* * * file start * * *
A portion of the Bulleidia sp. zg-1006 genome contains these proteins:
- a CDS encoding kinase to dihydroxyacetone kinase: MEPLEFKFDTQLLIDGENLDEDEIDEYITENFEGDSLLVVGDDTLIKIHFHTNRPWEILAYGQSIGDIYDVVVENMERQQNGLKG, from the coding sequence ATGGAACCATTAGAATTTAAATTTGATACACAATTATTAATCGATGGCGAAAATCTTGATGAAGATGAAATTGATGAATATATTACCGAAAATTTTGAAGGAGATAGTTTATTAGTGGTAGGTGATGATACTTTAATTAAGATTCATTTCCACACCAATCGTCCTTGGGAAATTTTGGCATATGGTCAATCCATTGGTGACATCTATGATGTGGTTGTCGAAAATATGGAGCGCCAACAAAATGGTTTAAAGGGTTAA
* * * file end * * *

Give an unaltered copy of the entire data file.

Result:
A portion of the Bulleidia sp. zg-1006 genome contains these proteins:
- a CDS encoding kinase to dihydroxyacetone kinase: MEPLEFKFDTQLLIDGENLDEDEIDEYITENFEGDSLLVVGDDTLIKIHFHTNRPWEILAYGQSIGDIYDVVVENMERQQNGLKG, from the coding sequence ATGGAACCATTAGAATTTAAATTTGATACACAATTATTAATCGATGGCGAAAATCTTGATGAAGATGAAATTGATGAATATATTACCGAAAATTTTGAAGGAGATAGTTTATTAGTGGTAGGTGATGATACTTTAATTAAGATTCATTTCCACACCAATCGTCCTTGGGAAATTTTGGCATATGGTCAATCCATTGGTGACATCTATGATGTGGTTGTCGAAAATATGGAGCGCCAACAAAATGGTTTAAAGGGTTAA